EGU General Assembly 2021
© Author(s) 2021. This work is distributed under
the Creative Commons Attribution 4.0 License.

Neural-variational algorithm adaptation from SeaWiFS to MODIS sensor for analysis of atmospheric and oceanic parameters

Khassoum Correa1,2, Eric Machu1,2, Hervé Demarcq3, and Daouda Diouf4
Khassoum Correa et al.
  • 1Laboratoire d'Océanographie Physique et Spatiale Institut Universitaire Européen de la Mer (LOPS/IUEM), Université de Bretagne Occidentale, BREST, France (
  • 2Laboratoire de Physique de l‘Atmosphère et de l‘Océan Ecole Supérieure Polytechnique (LPAOSF/ESP), Université Cheikh Anta Diop, Dakar, Sénégal (esp@e
  • 3MARine Biodiversity, Exploitation and Conservation (MARBEC/Ifremer), SETE, France
  • 4Laboratoire de Traitement de l’Information Ecole Supérieure Polytechnique (LTI/ESP), Université Cheikh Anta Diop, Dakar, Sénégal

Particularly interesting because of its socio-economic contribution, the Canary upwelling system encompasses a number of regions with very special characteristics. The wind that blow over this system induces a permanent upwelling off Mauritania and a seasonal upwelling in the south off Senegal, which boosts the development of phytoplankton. To refine the understanding of the phytoplankton in this region (its distribution, variability, response to physical forcings), we combine a number of tools and methods to arrive at a better estimate, and a better monitoring of the concentration of chlorophyll-a (Chl-a), an input parameter for primary production models. Remote sensing of ocean color has particularly interesting advantages, both in terms of global sampling and data acquisition frequency. This method is all the more interesting since ocean color algorithms can be adapted to reduce bias when standard methods have limitations. The regional ocean color algorithm called SOM-NV (Self-Organized Map-Neuro-variational) offers the advantage of making atmospheric correction in the presence of absorbent aerosols, especially desert dust, which sweeps this area permanently and which compels the standard algorithm to apply a mask when atmospheric optical thickness exceeds a threshold of 0.3. This contribution of SOM-NV in the process of atmospheric correction allowed us to 1 : obtain a better reflectance spectra, and as a consequence offer a better estimate of the Chl-a concentrations ; 2 : acquire a larger number of pixels by processing pixels with an optical thickness greater than 0.3 ; 3 : go beyond the general distribution towards the distribution of dominant groups according to the Physat spectral method. The synthesis of 16 years of data from the MODIS-Aqua sensor, allowed us to revisit the seasonality of Chl-a distribution and its cross-shore particularityand an extension towards the open sea which differs according to the season. The highest coastal values are measured in winter and spring, when upwelling intensifies, while the lowest values are measured in summer, when warm, nutrient-poor equatorial waters freplace upwelling waters along the Senegalese coast. This change in water masses impacts phytoplankton communities. According to the work of some authors, nanoplankton gradually replaces diatoms, known to be present during the upwelling season. This makes this region a particularly interesting zone for monitoring dominant groups of phytoplankton, knowing that the change in community impacts the upper levels of the marine food chain, with phytoplankton playing a leading role.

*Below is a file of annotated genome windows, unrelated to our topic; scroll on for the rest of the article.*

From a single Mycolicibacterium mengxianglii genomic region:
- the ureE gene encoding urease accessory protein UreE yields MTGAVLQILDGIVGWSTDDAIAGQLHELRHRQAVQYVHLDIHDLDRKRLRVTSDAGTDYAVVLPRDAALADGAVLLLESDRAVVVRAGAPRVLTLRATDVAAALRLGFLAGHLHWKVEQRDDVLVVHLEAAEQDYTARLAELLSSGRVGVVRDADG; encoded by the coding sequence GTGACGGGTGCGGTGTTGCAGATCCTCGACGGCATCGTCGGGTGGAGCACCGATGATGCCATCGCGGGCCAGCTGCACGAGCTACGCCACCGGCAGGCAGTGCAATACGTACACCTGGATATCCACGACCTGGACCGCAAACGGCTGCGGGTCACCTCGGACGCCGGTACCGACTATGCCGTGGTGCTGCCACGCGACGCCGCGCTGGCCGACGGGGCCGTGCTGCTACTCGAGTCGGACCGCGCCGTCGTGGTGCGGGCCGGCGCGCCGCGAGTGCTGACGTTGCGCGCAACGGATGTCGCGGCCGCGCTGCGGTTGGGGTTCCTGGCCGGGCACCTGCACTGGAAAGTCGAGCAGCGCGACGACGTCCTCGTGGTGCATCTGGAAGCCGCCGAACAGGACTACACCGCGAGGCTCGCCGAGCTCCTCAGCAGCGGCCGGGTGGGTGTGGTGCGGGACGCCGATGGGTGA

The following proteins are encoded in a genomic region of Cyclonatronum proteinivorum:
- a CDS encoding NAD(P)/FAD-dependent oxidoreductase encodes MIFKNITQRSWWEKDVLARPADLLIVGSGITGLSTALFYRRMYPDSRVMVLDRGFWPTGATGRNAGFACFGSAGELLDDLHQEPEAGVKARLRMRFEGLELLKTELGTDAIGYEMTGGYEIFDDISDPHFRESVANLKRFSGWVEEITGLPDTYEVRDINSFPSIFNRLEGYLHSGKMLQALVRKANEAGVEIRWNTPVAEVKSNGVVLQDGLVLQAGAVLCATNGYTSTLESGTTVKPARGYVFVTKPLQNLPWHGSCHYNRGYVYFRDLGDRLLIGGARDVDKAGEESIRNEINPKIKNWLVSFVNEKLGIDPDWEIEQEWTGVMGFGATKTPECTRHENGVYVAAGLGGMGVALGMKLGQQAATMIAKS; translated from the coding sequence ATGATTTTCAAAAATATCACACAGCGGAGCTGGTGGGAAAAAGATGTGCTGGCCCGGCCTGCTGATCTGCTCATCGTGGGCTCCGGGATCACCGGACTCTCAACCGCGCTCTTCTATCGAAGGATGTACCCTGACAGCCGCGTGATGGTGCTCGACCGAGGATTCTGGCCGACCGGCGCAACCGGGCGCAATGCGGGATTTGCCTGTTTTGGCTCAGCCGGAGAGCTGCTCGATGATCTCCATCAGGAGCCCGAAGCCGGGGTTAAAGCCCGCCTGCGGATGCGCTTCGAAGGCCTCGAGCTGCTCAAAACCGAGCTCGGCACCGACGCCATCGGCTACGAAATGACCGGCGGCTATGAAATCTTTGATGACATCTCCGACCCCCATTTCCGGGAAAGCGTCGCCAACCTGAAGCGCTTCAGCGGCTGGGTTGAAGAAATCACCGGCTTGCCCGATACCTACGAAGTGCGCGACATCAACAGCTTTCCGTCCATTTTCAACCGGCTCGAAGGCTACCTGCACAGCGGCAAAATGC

Keywords: Phytoplankton, ocean color, upwelling, atmospheric correction, dust

How to cite: Correa, K., Machu, E., Demarcq, H., and Diouf, D.: Neural-variational algorithm adaptation from SeaWiFS to MODIS sensor for analysis of atmospheric and oceanic parameters, EGU General Assembly 2021, online, 19–30 Apr 2021, EGU21-15934,, 2021.